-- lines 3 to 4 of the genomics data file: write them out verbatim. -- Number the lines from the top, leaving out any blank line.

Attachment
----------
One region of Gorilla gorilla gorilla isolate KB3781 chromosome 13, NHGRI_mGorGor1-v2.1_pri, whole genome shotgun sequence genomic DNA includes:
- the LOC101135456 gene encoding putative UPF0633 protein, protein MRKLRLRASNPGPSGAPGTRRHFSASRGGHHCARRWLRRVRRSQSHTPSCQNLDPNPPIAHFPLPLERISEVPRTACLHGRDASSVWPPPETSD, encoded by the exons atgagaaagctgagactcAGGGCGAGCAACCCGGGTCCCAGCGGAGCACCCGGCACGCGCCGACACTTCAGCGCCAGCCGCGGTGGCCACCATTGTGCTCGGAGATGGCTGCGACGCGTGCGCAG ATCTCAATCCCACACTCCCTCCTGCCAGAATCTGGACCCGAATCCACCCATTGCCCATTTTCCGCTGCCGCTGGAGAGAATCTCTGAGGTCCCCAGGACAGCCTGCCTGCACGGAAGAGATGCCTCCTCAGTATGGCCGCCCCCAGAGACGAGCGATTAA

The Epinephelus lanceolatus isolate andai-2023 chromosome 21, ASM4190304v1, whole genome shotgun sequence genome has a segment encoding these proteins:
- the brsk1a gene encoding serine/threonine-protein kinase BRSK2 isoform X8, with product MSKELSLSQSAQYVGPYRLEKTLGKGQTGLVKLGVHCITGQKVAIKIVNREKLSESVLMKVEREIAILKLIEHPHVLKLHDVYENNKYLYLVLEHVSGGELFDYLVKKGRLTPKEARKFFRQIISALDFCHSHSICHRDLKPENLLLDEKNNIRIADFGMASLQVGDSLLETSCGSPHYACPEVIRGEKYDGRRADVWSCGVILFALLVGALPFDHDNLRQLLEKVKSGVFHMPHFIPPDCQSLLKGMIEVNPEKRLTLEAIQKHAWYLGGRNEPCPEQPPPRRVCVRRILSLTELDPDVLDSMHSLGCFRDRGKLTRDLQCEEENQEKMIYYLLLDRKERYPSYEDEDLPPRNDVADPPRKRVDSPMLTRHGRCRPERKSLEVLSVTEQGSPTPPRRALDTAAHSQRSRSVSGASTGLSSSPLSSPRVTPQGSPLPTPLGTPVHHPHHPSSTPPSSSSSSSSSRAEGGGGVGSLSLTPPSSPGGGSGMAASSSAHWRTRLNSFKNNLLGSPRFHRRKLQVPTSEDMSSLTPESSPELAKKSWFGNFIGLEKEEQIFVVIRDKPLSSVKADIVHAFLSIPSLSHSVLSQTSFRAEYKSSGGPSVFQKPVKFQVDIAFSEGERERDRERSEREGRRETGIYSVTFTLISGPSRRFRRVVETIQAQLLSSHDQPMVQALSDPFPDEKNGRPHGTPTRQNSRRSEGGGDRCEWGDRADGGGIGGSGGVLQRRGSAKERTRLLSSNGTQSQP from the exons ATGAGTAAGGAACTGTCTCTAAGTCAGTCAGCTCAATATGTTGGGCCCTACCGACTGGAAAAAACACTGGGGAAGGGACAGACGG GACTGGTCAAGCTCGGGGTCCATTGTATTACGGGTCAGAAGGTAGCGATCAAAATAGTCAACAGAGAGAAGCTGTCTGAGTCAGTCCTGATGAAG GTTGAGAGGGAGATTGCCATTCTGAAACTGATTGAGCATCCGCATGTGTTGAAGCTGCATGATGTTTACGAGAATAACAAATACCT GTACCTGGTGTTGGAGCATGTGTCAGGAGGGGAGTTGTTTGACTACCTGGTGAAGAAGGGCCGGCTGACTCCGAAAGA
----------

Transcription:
The Epinephelus lanceolatus isolate andai-2023 chromosome 21, ASM4190304v1, whole genome shotgun sequence genome has a segment encoding these proteins:
- the brsk1a gene encoding serine/threonine-protein kinase BRSK2 isoform X8, with product MSKELSLSQSAQYVGPYRLEKTLGKGQTGLVKLGVHCITGQKVAIKIVNREKLSESVLMKVEREIAILKLIEHPHVLKLHDVYENNKYLYLVLEHVSGGELFDYLVKKGRLTPKEARKFFRQIISALDFCHSHSICHRDLKPENLLLDEKNNIRIADFGMASLQVGDSLLETSCGSPHYACPEVIRGEKYDGRRADVWSCGVILFALLVGALPFDHDNLRQLLEKVKSGVFHMPHFIPPDCQSLLKGMIEVNPEKRLTLEAIQKHAWYLGGRNEPCPEQPPPRRVCVRRILSLTELDPDVLDSMHSLGCFRDRGKLTRDLQCEEENQEKMIYYLLLDRKERYPSYEDEDLPPRNDVADPPRKRVDSPMLTRHGRCRPERKSLEVLSVTEQGSPTPPRRALDTAAHSQRSRSVSGASTGLSSSPLSSPRVTPQGSPLPTPLGTPVHHPHHPSSTPPSSSSSSSSSRAEGGGGVGSLSLTPPSSPGGGSGMAASSSAHWRTRLNSFKNNLLGSPRFHRRKLQVPTSEDMSSLTPESSPELAKKSWFGNFIGLEKEEQIFVVIRDKPLSSVKADIVHAFLSIPSLSHSVLSQTSFRAEYKSSGGPSVFQKPVKFQVDIAFSEGERERDRERSEREGRRETGIYSVTFTLISGPSRRFRRVVETIQAQLLSSHDQPMVQALSDPFPDEKNGRPHGTPTRQNSRRSEGGGDRCEWGDRADGGGIGGSGGVLQRRGSAKERTRLLSSNGTQSQP from the exons ATGAGTAAGGAACTGTCTCTAAGTCAGTCAGCTCAATATGTTGGGCCCTACCGACTGGAAAAAACACTGGGGAAGGGACAGACGG GACTGGTCAAGCTCGGGGTCCATTGTATTACGGGTCAGAAGGTAGCGATCAAAATAGTCAACAGAGAGAAGCTGTCTGAGTCAGTCCTGATGAAG GTTGAGAGGGAGATTGCCATTCTGAAACTGATTGAGCATCCGCATGTGTTGAAGCTGCATGATGTTTACGAGAATAACAAATACCT GTACCTGGTGTTGGAGCATGTGTCAGGAGGGGAGTTGTTTGACTACCTGGTGAAGAAGGGCCGGCTGACTCCGAAAGA